JOHNSON. 'To be sure, Sir, if you were to dine only once, and it were never to be known where you dined, you would choose rather to dine with the first man for genius; but to gain most respect, you should dine with the first Duke in England. For nine people in ten that you meet with, would have a higher opinion of you for having dined with a Duke; and the great genius himself would receive you better, because you had been with the great Duke.' 

He took care to guard himself against any possible suspicion that his settled principles of reverence for rank and respect for wealth were at all owing to mean or interested motives; for he asserted his own independence as a literary man.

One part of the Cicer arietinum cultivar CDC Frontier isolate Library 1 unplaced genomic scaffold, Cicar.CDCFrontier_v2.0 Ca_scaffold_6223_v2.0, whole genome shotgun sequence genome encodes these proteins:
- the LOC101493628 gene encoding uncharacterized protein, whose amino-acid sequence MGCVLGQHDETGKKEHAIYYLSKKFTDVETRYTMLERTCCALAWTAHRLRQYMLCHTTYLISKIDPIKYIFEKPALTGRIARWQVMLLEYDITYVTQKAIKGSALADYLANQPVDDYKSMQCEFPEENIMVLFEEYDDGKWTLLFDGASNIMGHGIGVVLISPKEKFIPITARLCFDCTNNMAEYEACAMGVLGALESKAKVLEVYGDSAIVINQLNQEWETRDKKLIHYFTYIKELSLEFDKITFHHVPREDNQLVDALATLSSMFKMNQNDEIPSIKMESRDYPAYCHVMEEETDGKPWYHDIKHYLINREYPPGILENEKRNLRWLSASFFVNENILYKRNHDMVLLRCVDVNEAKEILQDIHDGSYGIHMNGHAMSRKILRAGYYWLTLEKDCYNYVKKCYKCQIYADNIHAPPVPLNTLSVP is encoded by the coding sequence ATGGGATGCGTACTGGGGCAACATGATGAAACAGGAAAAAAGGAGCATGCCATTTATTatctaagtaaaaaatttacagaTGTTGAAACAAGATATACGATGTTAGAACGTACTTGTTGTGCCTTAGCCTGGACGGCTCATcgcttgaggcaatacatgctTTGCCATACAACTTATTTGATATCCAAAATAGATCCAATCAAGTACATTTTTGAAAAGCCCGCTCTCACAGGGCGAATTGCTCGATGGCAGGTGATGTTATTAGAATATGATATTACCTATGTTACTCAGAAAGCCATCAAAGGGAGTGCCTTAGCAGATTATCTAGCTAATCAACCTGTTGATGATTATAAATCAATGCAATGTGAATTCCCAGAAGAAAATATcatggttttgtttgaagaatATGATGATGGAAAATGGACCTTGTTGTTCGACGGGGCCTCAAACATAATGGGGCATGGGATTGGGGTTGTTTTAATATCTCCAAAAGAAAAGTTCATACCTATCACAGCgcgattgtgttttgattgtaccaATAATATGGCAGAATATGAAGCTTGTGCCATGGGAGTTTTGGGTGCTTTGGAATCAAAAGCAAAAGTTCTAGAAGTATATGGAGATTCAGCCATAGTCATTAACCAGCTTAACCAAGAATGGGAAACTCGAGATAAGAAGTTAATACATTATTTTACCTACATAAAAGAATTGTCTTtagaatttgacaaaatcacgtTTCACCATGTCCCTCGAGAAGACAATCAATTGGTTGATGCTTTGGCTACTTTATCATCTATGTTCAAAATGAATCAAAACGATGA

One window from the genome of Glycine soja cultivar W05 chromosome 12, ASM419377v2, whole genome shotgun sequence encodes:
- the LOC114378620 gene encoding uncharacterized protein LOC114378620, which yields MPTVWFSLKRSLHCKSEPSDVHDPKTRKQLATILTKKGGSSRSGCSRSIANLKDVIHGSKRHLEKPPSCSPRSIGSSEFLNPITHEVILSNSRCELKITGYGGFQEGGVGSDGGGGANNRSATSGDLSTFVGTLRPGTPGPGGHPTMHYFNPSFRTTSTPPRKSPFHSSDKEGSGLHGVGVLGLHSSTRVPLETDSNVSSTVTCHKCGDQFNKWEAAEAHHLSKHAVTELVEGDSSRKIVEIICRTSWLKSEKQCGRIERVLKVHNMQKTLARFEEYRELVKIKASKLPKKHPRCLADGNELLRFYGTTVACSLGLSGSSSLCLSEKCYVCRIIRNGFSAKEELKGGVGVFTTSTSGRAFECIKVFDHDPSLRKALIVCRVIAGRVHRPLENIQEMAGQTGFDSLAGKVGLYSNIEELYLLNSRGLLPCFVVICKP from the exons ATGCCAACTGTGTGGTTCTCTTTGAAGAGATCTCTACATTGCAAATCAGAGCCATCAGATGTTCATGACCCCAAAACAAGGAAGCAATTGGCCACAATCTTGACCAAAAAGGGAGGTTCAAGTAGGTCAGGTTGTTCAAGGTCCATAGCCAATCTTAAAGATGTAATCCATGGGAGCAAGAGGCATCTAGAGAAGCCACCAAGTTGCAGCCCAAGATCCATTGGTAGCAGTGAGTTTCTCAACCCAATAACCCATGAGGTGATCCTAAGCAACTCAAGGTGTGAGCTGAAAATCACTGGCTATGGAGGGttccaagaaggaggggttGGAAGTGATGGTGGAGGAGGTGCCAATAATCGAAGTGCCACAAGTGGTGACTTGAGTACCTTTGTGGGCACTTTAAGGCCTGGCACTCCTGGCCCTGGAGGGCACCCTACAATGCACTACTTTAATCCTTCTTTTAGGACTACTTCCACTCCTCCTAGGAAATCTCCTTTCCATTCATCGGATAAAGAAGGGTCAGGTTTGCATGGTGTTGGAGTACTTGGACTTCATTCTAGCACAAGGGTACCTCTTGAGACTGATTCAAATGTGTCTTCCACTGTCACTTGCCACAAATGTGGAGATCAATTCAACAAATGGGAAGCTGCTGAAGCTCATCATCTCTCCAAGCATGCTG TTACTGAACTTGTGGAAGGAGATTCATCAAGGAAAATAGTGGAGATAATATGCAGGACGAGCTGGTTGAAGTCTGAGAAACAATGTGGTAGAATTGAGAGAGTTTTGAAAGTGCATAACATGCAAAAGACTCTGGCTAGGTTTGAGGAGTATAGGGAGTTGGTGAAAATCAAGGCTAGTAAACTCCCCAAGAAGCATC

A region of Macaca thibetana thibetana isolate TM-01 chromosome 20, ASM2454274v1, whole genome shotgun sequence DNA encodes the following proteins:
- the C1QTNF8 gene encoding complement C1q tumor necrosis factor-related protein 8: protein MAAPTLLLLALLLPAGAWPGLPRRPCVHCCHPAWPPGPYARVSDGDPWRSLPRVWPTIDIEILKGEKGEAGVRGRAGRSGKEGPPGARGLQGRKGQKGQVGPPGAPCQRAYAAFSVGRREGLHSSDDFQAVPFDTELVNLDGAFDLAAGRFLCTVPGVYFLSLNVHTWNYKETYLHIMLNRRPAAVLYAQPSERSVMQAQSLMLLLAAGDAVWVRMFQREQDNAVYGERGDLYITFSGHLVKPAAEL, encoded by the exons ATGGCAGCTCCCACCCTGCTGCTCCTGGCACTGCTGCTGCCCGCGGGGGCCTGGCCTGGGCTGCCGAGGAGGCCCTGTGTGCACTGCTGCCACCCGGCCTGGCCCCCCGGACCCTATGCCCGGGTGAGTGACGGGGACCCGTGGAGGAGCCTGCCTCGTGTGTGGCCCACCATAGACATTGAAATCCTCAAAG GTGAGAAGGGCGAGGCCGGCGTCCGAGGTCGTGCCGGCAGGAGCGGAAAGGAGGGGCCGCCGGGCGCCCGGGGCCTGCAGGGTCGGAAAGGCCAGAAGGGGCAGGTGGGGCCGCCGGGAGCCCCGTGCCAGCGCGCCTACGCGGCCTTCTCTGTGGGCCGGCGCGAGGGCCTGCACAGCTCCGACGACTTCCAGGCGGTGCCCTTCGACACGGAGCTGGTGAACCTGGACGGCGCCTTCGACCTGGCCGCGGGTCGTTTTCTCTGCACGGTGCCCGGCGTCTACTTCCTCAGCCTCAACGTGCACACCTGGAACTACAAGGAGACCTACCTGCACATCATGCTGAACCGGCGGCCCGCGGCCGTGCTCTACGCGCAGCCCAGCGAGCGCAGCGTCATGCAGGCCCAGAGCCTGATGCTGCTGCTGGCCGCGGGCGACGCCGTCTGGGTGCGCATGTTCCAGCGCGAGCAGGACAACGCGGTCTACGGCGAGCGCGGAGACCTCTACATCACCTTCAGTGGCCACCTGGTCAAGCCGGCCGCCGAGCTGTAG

'No man (said he) who ever lived by literature, has lived more independently than I have done.' 

He said he had taken longer time than he needed to have done in composing his Dictionary. He received our compliments upon that great work with complacency, and told us that the Academy della Crusca could scarcely believe that it was done by one man.

Next morning I found him alone, and have preserved the following fragments of his conversation.

Of a gentleman who was mentioned, he said, 'I have not met with any man for a long time who has given me such general displeasure. He is totally unfixed in his principles, and wants to puzzle other people.’

I said his principles had been poisoned by a noted infidel writer, but that he was, nevertheless, a benevolent good man.’